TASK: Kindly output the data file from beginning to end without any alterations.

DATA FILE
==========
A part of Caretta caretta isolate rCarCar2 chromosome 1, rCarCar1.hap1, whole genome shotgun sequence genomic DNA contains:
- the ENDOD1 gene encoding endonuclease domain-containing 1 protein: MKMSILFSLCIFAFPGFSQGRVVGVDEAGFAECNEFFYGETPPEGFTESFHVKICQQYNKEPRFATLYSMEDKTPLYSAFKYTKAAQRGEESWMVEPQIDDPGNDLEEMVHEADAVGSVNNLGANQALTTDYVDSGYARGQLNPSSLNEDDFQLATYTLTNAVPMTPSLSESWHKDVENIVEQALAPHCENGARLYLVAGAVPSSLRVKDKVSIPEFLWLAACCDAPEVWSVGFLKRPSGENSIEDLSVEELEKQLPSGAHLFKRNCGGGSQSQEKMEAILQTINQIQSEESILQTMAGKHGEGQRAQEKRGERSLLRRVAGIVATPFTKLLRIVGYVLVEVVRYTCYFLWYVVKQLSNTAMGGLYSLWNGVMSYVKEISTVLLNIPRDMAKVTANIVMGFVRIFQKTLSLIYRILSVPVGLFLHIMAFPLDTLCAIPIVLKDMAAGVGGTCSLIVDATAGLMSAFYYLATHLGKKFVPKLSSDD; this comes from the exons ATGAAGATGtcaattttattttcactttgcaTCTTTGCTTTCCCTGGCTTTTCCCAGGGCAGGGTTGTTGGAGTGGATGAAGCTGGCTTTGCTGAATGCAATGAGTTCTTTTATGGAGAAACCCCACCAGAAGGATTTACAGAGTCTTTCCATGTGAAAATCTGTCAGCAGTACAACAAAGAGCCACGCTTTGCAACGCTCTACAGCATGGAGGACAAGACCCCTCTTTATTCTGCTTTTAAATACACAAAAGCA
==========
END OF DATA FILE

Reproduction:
A part of Caretta caretta isolate rCarCar2 chromosome 1, rCarCar1.hap1, whole genome shotgun sequence genomic DNA contains:
- the ENDOD1 gene encoding endonuclease domain-containing 1 protein: MKMSILFSLCIFAFPGFSQGRVVGVDEAGFAECNEFFYGETPPEGFTESFHVKICQQYNKEPRFATLYSMEDKTPLYSAFKYTKAAQRGEESWMVEPQIDDPGNDLEEMVHEADAVGSVNNLGANQALTTDYVDSGYARGQLNPSSLNEDDFQLATYTLTNAVPMTPSLSESWHKDVENIVEQALAPHCENGARLYLVAGAVPSSLRVKDKVSIPEFLWLAACCDAPEVWSVGFLKRPSGENSIEDLSVEELEKQLPSGAHLFKRNCGGGSQSQEKMEAILQTINQIQSEESILQTMAGKHGEGQRAQEKRGERSLLRRVAGIVATPFTKLLRIVGYVLVEVVRYTCYFLWYVVKQLSNTAMGGLYSLWNGVMSYVKEISTVLLNIPRDMAKVTANIVMGFVRIFQKTLSLIYRILSVPVGLFLHIMAFPLDTLCAIPIVLKDMAAGVGGTCSLIVDATAGLMSAFYYLATHLGKKFVPKLSSDD; this comes from the exons ATGAAGATGtcaattttattttcactttgcaTCTTTGCTTTCCCTGGCTTTTCCCAGGGCAGGGTTGTTGGAGTGGATGAAGCTGGCTTTGCTGAATGCAATGAGTTCTTTTATGGAGAAACCCCACCAGAAGGATTTACAGAGTCTTTCCATGTGAAAATCTGTCAGCAGTACAACAAAGAGCCACGCTTTGCAACGCTCTACAGCATGGAGGACAAGACCCCTCTTTATTCTGCTTTTAAATACACAAAAGCA